Mr. Harper, on the other hand, has been a beam of sunshine. He's been a decisive and positive force for the world. He helped the military in many ways especially buying those C-17s now indispensable for operations. He repaired relations with the US after a decade of neglect. He secured, however unpopularly, the economy during the recent recession. His greatest achivement, the one that places him into the front ranks of Canadian prime ministers is his rejection of Kyoto. When his "opponents" were willing to sign a blank check to the UN and IPCC, Mr. Harper said no, it was counterproductive and too costly. In the process, he saved millions of jobs and the social services people take for granted. For that, he is #1.

His "opponents" are weak because they followed ridiculous policies and had pathetic leaders. While the same could be said for Chretien's time, there is an important difference between him and Mr. Harper: Harper governs well, while Chretien governed badly. In that sense, Mr. Harper follows the Constitution's highest tradition of good government. Chretien used cover and concealment to prevent people from knowing what he was up to, like supporting the Iraq War from the start. May Mr. Harper rule for many years to come.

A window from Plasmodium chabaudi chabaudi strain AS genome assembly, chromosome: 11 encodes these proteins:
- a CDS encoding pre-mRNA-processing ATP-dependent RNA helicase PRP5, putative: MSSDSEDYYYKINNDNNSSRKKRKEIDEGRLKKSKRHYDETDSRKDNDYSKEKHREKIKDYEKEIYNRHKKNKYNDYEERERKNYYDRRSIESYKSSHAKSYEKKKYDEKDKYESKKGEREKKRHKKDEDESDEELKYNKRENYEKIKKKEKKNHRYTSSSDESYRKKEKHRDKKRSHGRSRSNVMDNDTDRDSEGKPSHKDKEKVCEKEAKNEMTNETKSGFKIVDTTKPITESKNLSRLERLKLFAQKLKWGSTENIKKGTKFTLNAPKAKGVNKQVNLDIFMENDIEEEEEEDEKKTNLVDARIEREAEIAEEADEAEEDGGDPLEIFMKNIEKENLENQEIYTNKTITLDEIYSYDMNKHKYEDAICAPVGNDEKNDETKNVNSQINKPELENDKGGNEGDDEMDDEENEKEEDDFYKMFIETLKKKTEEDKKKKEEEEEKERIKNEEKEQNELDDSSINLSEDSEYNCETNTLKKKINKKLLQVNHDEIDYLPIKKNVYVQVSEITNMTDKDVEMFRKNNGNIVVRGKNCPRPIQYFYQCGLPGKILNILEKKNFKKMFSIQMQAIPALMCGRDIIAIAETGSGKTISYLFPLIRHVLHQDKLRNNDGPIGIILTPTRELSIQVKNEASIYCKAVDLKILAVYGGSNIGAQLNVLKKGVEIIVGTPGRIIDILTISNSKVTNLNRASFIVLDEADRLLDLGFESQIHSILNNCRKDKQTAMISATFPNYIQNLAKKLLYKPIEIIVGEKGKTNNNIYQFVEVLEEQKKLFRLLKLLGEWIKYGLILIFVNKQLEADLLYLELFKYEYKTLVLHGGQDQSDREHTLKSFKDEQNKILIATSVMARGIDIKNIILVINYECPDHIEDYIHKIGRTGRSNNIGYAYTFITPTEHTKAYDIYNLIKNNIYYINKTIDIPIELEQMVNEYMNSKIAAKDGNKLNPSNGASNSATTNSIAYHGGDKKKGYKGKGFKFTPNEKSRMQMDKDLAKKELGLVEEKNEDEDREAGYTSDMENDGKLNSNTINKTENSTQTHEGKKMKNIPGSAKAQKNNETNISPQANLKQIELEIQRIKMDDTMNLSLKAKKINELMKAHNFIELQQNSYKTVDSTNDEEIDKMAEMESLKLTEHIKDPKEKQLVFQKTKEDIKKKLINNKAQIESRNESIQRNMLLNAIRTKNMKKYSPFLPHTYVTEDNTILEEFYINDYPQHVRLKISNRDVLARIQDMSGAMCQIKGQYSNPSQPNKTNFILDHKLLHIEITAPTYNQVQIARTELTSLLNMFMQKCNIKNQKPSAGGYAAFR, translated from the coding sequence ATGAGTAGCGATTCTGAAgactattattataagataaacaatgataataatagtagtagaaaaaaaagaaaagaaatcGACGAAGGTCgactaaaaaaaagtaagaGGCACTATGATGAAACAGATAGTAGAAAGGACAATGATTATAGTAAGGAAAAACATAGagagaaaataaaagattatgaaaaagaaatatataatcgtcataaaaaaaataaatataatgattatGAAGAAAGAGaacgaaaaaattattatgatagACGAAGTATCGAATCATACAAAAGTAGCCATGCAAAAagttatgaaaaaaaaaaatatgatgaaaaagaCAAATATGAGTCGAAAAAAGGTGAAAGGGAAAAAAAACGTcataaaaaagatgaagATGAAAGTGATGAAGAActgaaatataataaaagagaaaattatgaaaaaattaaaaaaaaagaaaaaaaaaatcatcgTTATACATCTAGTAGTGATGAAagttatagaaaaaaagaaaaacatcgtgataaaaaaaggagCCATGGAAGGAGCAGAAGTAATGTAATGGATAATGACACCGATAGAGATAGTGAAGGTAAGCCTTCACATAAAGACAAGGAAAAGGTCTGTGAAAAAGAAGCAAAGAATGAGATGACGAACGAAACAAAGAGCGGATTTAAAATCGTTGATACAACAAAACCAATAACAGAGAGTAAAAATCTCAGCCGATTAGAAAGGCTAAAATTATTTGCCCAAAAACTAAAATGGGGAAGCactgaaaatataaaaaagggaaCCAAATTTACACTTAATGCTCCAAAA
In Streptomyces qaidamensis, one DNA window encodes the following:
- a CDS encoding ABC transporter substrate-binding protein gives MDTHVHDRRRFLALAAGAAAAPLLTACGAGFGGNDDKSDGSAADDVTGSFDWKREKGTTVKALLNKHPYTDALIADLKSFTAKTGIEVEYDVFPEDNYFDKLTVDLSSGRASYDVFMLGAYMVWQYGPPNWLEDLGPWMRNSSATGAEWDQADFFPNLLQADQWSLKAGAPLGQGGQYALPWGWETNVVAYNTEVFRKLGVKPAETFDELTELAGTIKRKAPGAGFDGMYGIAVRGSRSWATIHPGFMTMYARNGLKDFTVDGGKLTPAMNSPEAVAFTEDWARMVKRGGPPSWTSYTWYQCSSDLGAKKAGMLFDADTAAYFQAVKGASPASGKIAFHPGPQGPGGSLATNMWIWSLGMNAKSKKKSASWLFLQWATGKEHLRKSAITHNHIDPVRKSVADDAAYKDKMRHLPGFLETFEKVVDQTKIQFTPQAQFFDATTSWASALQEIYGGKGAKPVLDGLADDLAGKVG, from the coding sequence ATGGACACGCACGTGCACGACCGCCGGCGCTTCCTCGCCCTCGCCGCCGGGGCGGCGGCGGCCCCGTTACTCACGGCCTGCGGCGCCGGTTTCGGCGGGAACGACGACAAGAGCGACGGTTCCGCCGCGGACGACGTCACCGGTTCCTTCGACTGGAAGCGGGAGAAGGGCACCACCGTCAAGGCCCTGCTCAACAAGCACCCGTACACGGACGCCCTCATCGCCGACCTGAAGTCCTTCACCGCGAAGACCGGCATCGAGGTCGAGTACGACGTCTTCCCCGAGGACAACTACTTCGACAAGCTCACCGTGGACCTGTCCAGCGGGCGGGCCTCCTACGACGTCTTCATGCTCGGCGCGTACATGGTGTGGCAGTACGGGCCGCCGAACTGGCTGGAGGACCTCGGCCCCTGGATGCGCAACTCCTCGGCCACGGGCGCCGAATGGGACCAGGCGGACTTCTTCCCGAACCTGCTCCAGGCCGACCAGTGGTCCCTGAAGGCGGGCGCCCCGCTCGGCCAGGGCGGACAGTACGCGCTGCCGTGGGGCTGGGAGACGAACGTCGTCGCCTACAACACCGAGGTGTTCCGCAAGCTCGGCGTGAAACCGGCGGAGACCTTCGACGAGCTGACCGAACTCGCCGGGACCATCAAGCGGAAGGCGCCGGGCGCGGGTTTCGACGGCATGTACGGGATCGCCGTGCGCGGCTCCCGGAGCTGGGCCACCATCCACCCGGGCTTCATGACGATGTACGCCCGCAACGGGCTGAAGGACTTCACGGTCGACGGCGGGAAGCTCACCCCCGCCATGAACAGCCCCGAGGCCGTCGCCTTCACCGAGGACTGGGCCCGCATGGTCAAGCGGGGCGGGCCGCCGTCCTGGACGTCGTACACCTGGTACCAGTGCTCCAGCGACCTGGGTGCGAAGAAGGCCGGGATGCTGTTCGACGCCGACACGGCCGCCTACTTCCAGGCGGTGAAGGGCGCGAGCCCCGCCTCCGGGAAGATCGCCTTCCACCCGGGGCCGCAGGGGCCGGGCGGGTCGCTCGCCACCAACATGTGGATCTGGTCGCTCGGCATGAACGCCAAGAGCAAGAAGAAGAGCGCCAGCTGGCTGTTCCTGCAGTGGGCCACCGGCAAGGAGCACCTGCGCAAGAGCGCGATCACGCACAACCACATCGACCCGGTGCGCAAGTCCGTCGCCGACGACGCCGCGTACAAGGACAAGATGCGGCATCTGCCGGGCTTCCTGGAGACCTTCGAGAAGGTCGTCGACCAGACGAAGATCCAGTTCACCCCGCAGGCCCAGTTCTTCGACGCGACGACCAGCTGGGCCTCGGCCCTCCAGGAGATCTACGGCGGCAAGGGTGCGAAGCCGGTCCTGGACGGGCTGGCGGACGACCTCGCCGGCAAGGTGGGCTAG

Posted by: Zebulon Pike | 2010-01-25 10:09:46 AM


Corrupt Jean Chretien should be charged with fraud and obstruction of justice, everyone agrees he is a crook, no one disputes that $40 million dollars was stolen while he was in charge.

Posted by: Philanthropist | 2010-01-25 12:52:29 PM


$40 million? At least. Where is the billion or so that disappeared in that job creation scam, can't remember the department. HRDC? Whatever, find me one party that can account for all the money. And we won't know what Harper and his crew has made off with until much later, after he is gone. Politicians don't, or very rarely, face the music if caught. Kinda like being a cop. May Harper walk the plank as soon as possible.

Posted by: Steve Bottrell | 2010-01-25 11:30:20 PM



The comments to this entry are closed.